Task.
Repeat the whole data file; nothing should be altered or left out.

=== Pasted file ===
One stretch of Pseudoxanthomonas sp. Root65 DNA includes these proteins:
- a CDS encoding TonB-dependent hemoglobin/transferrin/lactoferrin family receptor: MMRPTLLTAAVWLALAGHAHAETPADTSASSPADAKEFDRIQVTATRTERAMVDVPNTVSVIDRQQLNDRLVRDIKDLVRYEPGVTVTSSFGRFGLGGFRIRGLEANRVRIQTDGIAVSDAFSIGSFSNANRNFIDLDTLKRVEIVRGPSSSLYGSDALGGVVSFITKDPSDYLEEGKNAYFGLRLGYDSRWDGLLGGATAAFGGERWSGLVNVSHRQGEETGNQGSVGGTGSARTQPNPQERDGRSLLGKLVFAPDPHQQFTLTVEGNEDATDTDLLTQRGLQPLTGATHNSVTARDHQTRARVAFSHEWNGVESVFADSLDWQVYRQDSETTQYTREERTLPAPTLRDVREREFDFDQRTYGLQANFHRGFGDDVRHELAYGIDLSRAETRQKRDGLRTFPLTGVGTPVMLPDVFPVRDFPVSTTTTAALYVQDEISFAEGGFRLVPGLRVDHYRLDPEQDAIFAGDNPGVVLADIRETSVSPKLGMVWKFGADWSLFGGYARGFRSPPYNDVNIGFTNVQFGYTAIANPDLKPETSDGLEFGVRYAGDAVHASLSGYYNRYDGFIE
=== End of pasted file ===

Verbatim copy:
One stretch of Pseudoxanthomonas sp. Root65 DNA includes these proteins:
- a CDS encoding TonB-dependent hemoglobin/transferrin/lactoferrin family receptor: MMRPTLLTAAVWLALAGHAHAETPADTSASSPADAKEFDRIQVTATRTERAMVDVPNTVSVIDRQQLNDRLVRDIKDLVRYEPGVTVTSSFGRFGLGGFRIRGLEANRVRIQTDGIAVSDAFSIGSFSNANRNFIDLDTLKRVEIVRGPSSSLYGSDALGGVVSFITKDPSDYLEEGKNAYFGLRLGYDSRWDGLLGGATAAFGGERWSGLVNVSHRQGEETGNQGSVGGTGSARTQPNPQERDGRSLLGKLVFAPDPHQQFTLTVEGNEDATDTDLLTQRGLQPLTGATHNSVTARDHQTRARVAFSHEWNGVESVFADSLDWQVYRQDSETTQYTREERTLPAPTLRDVREREFDFDQRTYGLQANFHRGFGDDVRHELAYGIDLSRAETRQKRDGLRTFPLTGVGTPVMLPDVFPVRDFPVSTTTTAALYVQDEISFAEGGFRLVPGLRVDHYRLDPEQDAIFAGDNPGVVLADIRETSVSPKLGMVWKFGADWSLFGGYARGFRSPPYNDVNIGFTNVQFGYTAIANPDLKPETSDGLEFGVRYAGDAVHASLSGYYNRYDGFIE